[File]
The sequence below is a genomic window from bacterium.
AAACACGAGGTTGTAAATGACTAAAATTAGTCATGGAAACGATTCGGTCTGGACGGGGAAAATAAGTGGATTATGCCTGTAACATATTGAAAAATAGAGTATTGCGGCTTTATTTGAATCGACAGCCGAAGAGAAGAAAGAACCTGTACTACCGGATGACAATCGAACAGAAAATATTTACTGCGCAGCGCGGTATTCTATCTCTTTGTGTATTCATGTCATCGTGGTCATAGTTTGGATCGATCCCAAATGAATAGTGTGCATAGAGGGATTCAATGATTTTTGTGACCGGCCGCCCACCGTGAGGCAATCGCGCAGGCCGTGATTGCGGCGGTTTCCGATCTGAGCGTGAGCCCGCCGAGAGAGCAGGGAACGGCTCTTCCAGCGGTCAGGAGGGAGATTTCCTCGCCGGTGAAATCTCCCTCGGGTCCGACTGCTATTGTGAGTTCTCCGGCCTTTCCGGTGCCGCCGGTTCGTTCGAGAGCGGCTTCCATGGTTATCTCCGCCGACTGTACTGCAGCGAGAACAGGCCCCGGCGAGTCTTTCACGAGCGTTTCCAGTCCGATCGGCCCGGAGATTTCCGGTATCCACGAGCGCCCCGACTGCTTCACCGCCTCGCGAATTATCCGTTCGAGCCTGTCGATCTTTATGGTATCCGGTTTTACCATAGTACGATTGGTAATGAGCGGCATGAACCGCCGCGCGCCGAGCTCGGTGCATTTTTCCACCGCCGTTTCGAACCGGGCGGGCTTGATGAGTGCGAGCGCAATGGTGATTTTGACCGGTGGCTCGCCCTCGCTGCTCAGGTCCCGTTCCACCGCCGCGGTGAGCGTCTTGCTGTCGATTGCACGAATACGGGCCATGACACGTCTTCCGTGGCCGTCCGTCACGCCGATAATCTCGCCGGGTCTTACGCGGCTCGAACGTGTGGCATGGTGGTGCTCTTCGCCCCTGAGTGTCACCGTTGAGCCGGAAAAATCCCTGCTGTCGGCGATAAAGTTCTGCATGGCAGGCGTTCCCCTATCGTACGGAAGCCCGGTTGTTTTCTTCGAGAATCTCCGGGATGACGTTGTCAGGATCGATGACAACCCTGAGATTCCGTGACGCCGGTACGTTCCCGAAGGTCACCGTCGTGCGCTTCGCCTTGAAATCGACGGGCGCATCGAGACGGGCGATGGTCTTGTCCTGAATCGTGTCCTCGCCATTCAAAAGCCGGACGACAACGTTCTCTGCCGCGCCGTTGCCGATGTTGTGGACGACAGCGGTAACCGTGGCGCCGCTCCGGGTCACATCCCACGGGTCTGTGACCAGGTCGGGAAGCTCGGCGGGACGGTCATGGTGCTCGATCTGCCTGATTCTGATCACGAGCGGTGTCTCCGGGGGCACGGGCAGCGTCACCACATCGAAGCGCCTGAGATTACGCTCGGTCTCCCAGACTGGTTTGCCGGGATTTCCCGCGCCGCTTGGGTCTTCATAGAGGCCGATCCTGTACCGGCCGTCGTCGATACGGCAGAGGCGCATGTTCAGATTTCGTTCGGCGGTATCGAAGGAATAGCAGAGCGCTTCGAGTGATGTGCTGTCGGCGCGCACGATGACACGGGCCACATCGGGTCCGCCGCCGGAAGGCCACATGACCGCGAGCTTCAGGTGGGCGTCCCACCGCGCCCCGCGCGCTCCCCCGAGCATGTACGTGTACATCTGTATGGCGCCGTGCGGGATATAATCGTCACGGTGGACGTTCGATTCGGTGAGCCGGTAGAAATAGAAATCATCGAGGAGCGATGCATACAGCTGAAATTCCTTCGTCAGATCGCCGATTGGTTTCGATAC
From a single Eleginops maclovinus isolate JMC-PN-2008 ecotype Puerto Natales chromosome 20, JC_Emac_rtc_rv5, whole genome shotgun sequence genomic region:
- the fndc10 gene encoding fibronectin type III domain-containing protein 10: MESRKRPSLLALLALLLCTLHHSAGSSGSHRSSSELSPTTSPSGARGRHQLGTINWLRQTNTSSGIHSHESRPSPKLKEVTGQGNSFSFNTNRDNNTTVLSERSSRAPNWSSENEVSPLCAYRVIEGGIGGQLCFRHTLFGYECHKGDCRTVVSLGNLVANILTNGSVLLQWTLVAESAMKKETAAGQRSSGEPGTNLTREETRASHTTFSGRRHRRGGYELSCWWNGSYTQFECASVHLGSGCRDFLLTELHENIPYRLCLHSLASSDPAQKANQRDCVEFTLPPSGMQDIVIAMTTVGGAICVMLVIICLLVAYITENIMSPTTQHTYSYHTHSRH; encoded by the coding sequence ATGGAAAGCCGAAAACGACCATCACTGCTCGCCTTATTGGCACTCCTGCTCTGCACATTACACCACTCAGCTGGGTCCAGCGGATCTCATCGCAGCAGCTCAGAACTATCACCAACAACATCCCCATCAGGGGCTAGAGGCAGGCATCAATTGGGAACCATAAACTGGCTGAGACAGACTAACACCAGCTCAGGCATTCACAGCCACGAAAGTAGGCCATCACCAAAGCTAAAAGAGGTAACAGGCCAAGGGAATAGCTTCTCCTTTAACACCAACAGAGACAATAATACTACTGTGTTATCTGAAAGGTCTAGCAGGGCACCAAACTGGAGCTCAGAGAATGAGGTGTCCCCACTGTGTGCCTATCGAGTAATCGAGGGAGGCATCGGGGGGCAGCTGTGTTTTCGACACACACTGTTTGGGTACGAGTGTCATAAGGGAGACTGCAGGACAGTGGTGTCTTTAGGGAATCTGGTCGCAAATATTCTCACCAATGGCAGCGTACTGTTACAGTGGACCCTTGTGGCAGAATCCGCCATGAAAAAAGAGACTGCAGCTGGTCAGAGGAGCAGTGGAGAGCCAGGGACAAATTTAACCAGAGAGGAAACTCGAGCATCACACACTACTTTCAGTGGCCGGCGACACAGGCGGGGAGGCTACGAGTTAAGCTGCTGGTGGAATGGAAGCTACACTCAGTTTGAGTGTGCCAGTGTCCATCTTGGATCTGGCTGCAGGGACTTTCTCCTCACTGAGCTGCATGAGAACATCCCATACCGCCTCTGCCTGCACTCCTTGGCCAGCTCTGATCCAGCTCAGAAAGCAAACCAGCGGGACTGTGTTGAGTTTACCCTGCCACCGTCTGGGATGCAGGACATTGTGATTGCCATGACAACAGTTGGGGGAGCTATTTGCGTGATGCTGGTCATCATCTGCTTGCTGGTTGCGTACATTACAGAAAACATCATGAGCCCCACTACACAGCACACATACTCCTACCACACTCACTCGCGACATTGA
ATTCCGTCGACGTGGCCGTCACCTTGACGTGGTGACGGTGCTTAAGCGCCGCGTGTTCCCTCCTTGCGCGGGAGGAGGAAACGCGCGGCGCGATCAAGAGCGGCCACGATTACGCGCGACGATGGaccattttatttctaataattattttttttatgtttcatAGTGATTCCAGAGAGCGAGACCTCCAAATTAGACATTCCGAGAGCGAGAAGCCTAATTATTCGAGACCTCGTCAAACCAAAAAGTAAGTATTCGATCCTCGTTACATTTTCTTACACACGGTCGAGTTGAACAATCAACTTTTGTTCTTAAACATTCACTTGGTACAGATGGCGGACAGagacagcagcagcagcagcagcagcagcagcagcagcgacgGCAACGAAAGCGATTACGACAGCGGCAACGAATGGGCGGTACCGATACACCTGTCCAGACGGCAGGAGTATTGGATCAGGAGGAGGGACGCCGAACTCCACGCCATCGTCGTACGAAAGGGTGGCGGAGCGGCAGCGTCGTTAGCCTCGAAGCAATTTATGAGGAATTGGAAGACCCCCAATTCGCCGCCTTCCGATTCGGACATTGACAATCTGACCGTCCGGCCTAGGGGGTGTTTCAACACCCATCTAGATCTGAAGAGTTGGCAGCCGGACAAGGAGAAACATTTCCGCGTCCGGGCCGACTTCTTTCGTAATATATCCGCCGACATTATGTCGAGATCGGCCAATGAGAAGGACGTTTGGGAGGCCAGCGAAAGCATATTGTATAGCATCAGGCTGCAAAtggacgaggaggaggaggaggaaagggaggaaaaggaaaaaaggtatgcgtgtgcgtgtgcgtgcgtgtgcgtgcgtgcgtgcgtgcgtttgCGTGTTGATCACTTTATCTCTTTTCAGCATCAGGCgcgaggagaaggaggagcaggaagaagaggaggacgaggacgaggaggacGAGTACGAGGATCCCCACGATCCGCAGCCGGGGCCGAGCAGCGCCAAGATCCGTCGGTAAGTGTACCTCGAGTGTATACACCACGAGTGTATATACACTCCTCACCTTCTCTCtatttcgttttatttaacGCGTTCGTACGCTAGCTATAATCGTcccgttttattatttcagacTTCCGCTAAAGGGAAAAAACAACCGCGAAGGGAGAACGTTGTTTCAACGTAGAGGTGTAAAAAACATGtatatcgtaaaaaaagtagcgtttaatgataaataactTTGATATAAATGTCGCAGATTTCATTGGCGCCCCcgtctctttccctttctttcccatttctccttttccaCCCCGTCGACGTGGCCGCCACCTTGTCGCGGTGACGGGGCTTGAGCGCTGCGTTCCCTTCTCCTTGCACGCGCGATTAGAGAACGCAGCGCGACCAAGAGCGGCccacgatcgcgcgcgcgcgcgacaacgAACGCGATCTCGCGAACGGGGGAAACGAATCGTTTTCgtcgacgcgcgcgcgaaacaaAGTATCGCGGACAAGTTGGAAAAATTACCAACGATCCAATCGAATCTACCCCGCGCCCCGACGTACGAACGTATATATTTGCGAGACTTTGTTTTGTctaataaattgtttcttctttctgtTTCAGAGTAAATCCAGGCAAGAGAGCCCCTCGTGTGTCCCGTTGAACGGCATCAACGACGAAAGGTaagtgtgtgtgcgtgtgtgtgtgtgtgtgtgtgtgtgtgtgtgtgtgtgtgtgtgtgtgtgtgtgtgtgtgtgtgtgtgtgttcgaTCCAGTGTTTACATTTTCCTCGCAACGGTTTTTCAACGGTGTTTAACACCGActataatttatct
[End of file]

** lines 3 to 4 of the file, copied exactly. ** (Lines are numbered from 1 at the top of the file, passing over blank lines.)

From a single Eleginops maclovinus isolate JMC-PN-2008 ecotype Puerto Natales chromosome 20, JC_Emac_rtc_rv5, whole genome shotgun sequence genomic region:
- the fndc10 gene encoding fibronectin type III domain-containing protein 10: MESRKRPSLLALLALLLCTLHHSAGSSGSHRSSSELSPTTSPSGARGRHQLGTINWLRQTNTSSGIHSHESRPSPKLKEVTGQGNSFSFNTNRDNNTTVLSERSSRAPNWSSENEVSPLCAYRVIEGGIGGQLCFRHTLFGYECHKGDCRTVVSLGNLVANILTNGSVLLQWTLVAESAMKKETAAGQRSSGEPGTNLTREETRASHTTFSGRRHRRGGYELSCWWNGSYTQFECASVHLGSGCRDFLLTELHENIPYRLCLHSLASSDPAQKANQRDCVEFTLPPSGMQDIVIAMTTVGGAICVMLVIICLLVAYITENIMSPTTQHTYSYHTHSRH; encoded by the coding sequence ATGGAAAGCCGAAAACGACCATCACTGCTCGCCTTATTGGCACTCCTGCTCTGCACATTACACCACTCAGCTGGGTCCAGCGGATCTCATCGCAGCAGCTCAGAACTATCACCAACAACATCCCCATCAGGGGCTAGAGGCAGGCATCAATTGGGAACCATAAACTGGCTGAGACAGACTAACACCAGCTCAGGCATTCACAGCCACGAAAGTAGGCCATCACCAAAGCTAAAAGAGGTAACAGGCCAAGGGAATAGCTTCTCCTTTAACACCAACAGAGACAATAATACTACTGTGTTATCTGAAAGGTCTAGCAGGGCACCAAACTGGAGCTCAGAGAATGAGGTGTCCCCACTGTGTGCCTATCGAGTAATCGAGGGAGGCATCGGGGGGCAGCTGTGTTTTCGACACACACTGTTTGGGTACGAGTGTCATAAGGGAGACTGCAGGACAGTGGTGTCTTTAGGGAATCTGGTCGCAAATATTCTCACCAATGGCAGCGTACTGTTACAGTGGACCCTTGTGGCAGAATCCGCCATGAAAAAAGAGACTGCAGCTGGTCAGAGGAGCAGTGGAGAGCCAGGGACAAATTTAACCAGAGAGGAAACTCGAGCATCACACACTACTTTCAGTGGCCGGCGACACAGGCGGGGAGGCTACGAGTTAAGCTGCTGGTGGAATGGAAGCTACACTCAGTTTGAGTGTGCCAGTGTCCATCTTGGATCTGGCTGCAGGGACTTTCTCCTCACTGAGCTGCATGAGAACATCCCATACCGCCTCTGCCTGCACTCCTTGGCCAGCTCTGATCCAGCTCAGAAAGCAAACCAGCGGGACTGTGTTGAGTTTACCCTGCCACCGTCTGGGATGCAGGACATTGTGATTGCCATGACAACAGTTGGGGGAGCTATTTGCGTGATGCTGGTCATCATCTGCTTGCTGGTTGCGTACATTACAGAAAACATCATGAGCCCCACTACACAGCACACATACTCCTACCACACTCACTCGCGACATTGA